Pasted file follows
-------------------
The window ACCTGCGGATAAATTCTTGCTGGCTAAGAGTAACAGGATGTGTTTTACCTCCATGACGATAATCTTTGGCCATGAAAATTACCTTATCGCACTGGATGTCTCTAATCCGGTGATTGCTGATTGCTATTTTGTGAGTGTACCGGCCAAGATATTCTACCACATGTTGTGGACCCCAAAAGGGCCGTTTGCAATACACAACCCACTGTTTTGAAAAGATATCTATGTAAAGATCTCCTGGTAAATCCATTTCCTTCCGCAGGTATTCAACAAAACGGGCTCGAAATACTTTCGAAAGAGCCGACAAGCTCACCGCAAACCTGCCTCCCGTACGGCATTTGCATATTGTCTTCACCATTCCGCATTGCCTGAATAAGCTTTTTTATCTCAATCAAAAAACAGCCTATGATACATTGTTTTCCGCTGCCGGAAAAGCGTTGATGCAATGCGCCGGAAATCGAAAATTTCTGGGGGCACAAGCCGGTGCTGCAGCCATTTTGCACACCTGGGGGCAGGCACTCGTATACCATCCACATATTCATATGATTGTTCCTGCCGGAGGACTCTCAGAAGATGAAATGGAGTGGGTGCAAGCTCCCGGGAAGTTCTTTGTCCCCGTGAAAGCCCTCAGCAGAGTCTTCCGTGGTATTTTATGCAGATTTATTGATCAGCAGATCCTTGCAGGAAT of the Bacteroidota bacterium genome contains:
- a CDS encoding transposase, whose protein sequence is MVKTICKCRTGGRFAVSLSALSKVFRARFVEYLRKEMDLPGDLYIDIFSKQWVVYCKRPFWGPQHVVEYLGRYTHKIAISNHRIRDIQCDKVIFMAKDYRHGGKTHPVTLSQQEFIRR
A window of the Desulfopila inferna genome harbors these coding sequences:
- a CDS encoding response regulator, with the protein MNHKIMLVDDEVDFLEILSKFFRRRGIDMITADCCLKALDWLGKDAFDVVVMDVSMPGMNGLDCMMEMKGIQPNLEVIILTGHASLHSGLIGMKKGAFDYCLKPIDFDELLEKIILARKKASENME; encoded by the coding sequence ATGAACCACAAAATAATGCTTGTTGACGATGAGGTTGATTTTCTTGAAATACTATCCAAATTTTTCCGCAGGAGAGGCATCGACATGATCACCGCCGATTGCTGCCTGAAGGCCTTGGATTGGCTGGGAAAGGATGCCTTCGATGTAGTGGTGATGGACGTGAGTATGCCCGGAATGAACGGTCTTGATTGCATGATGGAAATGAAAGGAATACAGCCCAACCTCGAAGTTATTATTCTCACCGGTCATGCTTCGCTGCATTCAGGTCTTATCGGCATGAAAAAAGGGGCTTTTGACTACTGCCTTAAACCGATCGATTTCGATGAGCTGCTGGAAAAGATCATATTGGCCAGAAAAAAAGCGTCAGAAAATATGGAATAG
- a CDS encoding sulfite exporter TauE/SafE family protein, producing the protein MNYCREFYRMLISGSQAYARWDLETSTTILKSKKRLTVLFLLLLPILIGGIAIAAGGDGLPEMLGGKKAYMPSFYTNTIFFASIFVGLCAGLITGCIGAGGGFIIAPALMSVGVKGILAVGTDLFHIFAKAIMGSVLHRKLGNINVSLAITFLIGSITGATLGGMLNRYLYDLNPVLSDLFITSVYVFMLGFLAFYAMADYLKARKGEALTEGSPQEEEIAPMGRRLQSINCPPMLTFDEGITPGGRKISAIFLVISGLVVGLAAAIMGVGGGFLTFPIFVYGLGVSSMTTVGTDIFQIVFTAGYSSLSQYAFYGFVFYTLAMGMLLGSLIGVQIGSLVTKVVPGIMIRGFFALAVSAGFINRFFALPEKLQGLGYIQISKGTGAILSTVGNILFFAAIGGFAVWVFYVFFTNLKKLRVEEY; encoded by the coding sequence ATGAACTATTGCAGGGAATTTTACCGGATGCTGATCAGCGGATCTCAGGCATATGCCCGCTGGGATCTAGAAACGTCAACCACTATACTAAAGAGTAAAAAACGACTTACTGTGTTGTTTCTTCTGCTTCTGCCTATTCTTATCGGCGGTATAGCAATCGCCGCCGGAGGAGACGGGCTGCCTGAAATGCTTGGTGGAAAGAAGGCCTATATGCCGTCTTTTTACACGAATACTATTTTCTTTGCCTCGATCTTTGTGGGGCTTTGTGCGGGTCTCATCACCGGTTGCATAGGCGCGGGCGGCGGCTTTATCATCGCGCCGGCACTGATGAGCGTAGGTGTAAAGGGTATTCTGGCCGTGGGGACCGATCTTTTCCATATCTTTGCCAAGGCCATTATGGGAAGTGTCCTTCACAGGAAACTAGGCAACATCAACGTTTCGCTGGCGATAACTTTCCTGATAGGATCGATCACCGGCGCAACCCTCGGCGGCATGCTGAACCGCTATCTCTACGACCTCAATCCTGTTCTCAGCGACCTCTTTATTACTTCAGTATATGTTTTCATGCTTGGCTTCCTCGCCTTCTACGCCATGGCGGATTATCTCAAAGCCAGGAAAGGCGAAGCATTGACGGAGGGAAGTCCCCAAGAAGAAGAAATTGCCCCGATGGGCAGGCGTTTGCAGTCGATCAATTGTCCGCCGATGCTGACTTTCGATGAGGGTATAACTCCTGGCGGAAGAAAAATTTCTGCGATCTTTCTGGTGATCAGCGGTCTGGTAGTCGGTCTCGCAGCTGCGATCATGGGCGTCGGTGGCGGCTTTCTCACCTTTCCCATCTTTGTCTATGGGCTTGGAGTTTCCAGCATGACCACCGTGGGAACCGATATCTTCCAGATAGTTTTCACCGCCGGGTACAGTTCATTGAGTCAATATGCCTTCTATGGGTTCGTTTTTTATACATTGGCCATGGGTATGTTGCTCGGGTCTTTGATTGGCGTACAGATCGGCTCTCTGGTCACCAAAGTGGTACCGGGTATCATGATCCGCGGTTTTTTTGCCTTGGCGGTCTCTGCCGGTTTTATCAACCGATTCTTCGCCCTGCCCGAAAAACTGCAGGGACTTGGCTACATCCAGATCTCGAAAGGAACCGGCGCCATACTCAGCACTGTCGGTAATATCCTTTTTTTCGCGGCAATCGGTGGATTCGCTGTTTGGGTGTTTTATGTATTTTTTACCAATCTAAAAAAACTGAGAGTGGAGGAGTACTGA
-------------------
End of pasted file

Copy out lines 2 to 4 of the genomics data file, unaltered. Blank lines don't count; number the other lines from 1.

- a CDS encoding transposase, whose protein sequence is MVKTICKCRTGGRFAVSLSALSKVFRARFVEYLRKEMDLPGDLYIDIFSKQWVVYCKRPFWGPQHVVEYLGRYTHKIAISNHRIRDIQCDKVIFMAKDYRHGGKTHPVTLSQQEFIRR
A window of the Desulfopila inferna genome harbors these coding sequences:
- a CDS encoding response regulator, with the protein MNHKIMLVDDEVDFLEILSKFFRRRGIDMITADCCLKALDWLGKDAFDVVVMDVSMPGMNGLDCMMEMKGIQPNLEVIILTGHASLHSGLIGMKKGAFDYCLKPIDFDELLEKIILARKKASENME; encoded by the coding sequence ATGAACCACAAAATAATGCTTGTTGACGATGAGGTTGATTTTCTTGAAATACTATCCAAATTTTTCCGCAGGAGAGGCATCGACATGATCACCGCCGATTGCTGCCTGAAGGCCTTGGATTGGCTGGGAAAGGATGCCTTCGATGTAGTGGTGATGGACGTGAGTATGCCCGGAATGAACGGTCTTGATTGCATGATGGAAATGAAAGGAATACAGCCCAACCTCGAAGTTATTATTCTCACCGGTCATGCTTCGCTGCATTCAGGTCTTATCGGCATGAAAAAAGGGGCTTTTGACTACTGCCTTAAACCGATCGATTTCGATGAGCTGCTGGAAAAGATCATATTGGCCAGAAAAAAAGCGTCAGAAAATATGGAATAG